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How often do you hear a fan say three games into the season that they’re going to support another side next year?

Imagine if some poor frustrated Eels fan upped and said “next year it’s the Bulldogs for me.” How passionate would their support for Parramatta be in the long cold winter months ahead?

It just never happens. NRL supporters are more likely to cheat on their spouses than their team. Rugby league is a lifelong monogamous love story, in good times and in bad, as long as we both shall live. Like penguins, we mate for life.

But it’s okay for players to choose their future teams long before they make the switch? No. It’s destabilising, distracting, and it has to be addressed.

Fans don’t like change. We watch because we love our players, we track their careers and we hate to see them go. The only time we love a sale is when we all want to get rid of a bad egg. When Willie Mason slipped off the red, white and blue for the last time, there wasn’t a Chook fan that didn’t rejoice.

But Dave Taylor’s defection is a different story. The 122-kilogram Goliath they call the Coal Train, is stoking his engine, building up a head of steam, and taking the express track direct from South Sydney to the Gold Coast to play for the Titans in 2013.

It’s shattering news for South Sydney, who’d finally had a cracking win, beating Penrith 40 to 24. For once it seemed the Rabbitohs had snatched victory from the jaws of defeat. But shortly after the win Taylor broke the bad news to his teammates. And the timing, on the back of two dynamic Taylor tries, just rubbed salt into the wound.

I’m not criticising Taylor. Family comes first. He and his wife are homesick for Queensland and who can blame them? There’s also the question of the salary cap. Player careers are shorter than other professions, and often they have to change teams to earn the money they deserve.

The NRL can’t do much about homesickness but it can address the timing, and the salary cap restrictions.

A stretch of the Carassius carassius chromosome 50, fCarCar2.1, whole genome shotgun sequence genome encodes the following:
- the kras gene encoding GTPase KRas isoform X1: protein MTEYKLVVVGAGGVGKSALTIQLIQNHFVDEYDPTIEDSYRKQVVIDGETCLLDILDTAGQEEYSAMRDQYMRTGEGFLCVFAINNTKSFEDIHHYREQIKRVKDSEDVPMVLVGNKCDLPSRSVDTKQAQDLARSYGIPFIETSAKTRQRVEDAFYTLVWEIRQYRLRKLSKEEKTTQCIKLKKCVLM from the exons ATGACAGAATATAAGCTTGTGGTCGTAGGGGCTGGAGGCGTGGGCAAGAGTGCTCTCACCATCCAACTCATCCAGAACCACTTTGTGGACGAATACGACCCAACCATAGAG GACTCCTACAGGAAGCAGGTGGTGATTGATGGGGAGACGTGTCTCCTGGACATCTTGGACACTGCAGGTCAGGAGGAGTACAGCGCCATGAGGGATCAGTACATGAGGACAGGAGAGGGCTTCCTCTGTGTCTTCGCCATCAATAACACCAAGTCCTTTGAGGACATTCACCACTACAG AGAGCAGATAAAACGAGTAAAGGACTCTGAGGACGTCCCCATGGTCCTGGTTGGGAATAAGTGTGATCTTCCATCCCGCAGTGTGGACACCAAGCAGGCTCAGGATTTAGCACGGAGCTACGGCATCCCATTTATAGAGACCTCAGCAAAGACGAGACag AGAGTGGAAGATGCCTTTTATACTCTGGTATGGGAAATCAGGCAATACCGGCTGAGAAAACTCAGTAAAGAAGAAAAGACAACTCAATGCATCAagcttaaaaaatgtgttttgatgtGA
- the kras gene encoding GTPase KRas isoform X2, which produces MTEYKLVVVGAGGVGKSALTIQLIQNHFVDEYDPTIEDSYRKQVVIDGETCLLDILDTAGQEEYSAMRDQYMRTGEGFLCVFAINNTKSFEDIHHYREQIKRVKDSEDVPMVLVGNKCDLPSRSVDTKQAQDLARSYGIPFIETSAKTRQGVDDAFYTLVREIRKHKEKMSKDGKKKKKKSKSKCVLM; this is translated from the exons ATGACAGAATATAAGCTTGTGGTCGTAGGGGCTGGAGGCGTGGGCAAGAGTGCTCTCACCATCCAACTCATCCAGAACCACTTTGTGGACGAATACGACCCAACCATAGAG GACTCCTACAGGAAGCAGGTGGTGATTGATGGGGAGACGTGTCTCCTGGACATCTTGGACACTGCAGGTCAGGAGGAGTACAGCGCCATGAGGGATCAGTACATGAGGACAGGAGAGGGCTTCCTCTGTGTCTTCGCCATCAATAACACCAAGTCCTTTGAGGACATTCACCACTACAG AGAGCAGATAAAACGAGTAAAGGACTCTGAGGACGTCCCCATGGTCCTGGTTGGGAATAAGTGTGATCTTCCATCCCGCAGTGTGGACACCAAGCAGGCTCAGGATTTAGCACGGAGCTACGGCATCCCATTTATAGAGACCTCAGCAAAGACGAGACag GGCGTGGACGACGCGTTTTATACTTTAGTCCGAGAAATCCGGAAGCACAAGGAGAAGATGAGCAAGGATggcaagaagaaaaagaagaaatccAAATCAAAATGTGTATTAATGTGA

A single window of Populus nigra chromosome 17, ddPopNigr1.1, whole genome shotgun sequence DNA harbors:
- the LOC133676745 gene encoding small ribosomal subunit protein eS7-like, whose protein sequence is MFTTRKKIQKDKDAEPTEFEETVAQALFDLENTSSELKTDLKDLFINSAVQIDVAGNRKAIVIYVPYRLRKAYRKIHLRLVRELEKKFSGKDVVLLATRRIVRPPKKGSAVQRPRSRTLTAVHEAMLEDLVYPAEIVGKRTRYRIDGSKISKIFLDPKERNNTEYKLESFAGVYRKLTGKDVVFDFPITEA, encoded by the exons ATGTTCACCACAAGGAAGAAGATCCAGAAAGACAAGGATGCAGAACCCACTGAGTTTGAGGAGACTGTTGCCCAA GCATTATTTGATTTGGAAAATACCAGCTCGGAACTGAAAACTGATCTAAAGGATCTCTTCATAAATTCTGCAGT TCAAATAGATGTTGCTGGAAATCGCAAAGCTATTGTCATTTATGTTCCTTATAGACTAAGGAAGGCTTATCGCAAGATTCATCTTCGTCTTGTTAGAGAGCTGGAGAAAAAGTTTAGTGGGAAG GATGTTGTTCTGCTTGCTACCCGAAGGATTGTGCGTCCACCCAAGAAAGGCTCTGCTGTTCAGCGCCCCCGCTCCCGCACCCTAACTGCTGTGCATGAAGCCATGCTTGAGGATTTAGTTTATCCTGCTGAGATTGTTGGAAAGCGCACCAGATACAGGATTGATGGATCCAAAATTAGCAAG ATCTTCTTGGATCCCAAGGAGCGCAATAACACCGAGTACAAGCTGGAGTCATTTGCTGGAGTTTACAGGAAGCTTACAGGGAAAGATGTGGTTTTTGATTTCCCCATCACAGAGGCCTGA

I’m in favour of a month-long trading period at the end of the NRL season. Four weeks are long enough for any negotiation. My only concern is transparency. Competitiveness and high stakes mean clubs will be tempted to discuss transfers in secret, discussions that would be difficult to police. But as we’ve seen, the salary cap also tempts clubs into entering into secret deals and yet it’s still worth having.

A draft is not for us. Players should have some choice about where they live. And I don’t like the way it completely reshuffles the deck each season. Clubs should be able to build year on year.

Keeping players in the one team can only be good for league. The veteran player allowance has gone some way towards recognising that. Can you imagine a Lockyer in any other team but the Broncos? I hate to think of Anthony Minichiello playing for anyone else but the Roosters. It would be weird to see Billy Slater in anything but a Storm jersey, although I’m sure we’ve all fantasised.

Is it out of left field to propose a cascading system of loyalty bonuses? Perhaps clubs could be allowed to exceed the cap by $30,000 to keep one player more than three years? Multiply that by two or three players per team. An extra 60 or 70 grand for a six-years-plus player, and so on, a system that would keep players in teams they love, bring consistency to clubs, and reward fans with a much loved team unity and reliability.

The other day I saw a 1991 match between the Roosters and Dragons. I don’t know which was more amusing, the players’ shorts or the commentary. There was an unidentified flame-haired player pumping his little legs up the field for the Chooks…Paul 'Fatty' Vautin. There’s a man who only belongs in Manly. Maybe time will erase all the wrongly placed players in our memories. How long until we forget there was a period in which Petero Civoniceva wasn’t a Bronco?

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National Rugby League respects and honours the Traditional Custodians of the land and pay our respects to their Elders past, present and future. We acknowledge the stories, traditions and living cultures of Aboriginal and Torres Strait Islander peoples on the lands we meet, gather and play on.

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